I'm not sure if this says more about me or others, but within the last year I've been appalled to come across two people who live in Boston (though are admittedly not natives) who have never read "Make Way for Ducklings." It is a classic children's story set in Boston about a family of ducks that makes its way from the Charles River to its new home in the Public Gardens. There's even a set of bronze statues in the Gardens commemorating the ducklings and their mama. I have the book on my shelf and am perfectly willing to lend it to anyone in the area who wishes to read it.
Recently I posted a story on a police officer on Long Island who rescued ducklings from a sewer. It turns out those lucky ducks (sorry, I had to) were not that far from my college roommate's current address. Today I found a story on a man in Spokane, Wash. (far from anyone I know...I think) who helped 12 ducklings off a ledge. According to United Press International, the mama duck had made her nest on the concrete ledge of a downtown office building. The ducklings' birth and subsequent lives were recorded by the office workers and posted online. When it came time for the ducklings to jump 12 feet to the ground to go to water, Joel Armstrong caught each one and put it on the ground then, with the aid of some co-workers, stopped traffic so the little family could go to a nearby pond.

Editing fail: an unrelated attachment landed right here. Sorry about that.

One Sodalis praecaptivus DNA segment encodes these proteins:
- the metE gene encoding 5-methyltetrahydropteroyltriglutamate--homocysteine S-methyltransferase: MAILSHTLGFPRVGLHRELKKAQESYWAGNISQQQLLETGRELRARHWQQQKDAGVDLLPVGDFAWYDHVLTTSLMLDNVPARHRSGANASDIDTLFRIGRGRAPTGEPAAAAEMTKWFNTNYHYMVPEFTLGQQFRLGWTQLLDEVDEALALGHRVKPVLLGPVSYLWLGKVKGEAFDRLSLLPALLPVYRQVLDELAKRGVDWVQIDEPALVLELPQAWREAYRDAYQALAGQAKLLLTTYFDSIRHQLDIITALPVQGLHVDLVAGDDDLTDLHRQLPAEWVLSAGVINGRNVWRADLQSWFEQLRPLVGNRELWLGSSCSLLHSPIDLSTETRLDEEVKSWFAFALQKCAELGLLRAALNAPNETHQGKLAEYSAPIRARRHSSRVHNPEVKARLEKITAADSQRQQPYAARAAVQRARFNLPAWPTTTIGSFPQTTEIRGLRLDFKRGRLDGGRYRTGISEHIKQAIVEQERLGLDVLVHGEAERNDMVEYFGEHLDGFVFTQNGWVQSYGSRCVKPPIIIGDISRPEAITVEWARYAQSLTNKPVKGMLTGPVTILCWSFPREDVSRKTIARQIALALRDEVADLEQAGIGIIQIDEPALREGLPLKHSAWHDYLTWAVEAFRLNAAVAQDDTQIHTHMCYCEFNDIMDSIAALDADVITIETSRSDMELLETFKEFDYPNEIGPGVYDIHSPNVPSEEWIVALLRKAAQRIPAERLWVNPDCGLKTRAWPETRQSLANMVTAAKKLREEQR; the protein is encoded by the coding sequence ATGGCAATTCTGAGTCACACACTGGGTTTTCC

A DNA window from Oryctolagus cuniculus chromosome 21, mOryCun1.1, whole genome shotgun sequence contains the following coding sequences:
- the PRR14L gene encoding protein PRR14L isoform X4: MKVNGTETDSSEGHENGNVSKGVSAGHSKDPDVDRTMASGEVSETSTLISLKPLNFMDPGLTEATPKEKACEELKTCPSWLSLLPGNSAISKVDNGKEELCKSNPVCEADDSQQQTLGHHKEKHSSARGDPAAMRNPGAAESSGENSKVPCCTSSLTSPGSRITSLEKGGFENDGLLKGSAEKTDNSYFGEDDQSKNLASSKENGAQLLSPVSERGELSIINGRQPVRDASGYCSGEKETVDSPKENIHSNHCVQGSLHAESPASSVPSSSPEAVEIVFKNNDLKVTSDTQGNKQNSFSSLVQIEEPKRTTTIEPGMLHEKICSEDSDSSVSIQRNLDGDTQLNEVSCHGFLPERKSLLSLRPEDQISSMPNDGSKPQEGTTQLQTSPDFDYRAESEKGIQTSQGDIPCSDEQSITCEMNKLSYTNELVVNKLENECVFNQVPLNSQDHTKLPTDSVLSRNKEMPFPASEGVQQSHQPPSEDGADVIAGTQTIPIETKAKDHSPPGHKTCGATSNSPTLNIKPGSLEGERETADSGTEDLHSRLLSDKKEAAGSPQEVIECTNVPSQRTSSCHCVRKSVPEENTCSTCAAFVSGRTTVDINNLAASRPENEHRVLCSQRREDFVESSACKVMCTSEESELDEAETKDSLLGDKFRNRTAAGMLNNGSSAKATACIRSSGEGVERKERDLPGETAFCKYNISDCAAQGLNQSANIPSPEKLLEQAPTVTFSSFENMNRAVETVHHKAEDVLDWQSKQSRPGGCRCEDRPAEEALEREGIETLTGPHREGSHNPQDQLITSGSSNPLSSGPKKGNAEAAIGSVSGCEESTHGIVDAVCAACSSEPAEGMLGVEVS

I spotted a potential new entry into the Guinness Book of World Records when I logged onto my email this morning. A video on CNN.com shows Bitsy, a 6-inch, 1.5 pound cat, who lives in Pensacola, Fla., and is a contender for world's smallest full-grown cat. The kitty is very feisty, but half the fun of this particular video is watching Anderson Cooper try to contain his annoyance at having to report such a fluff piece.
As part of MSNBC's "Making a Difference" segment, the station told the story of a woman who suffered the loss of her beloved show horse at the hands of a tornado. The community rallied around her, and in a miracle of science, she now has a piece of her lost companion alive and well and prancing around the pasture.
(Photo credit: www.nas.org)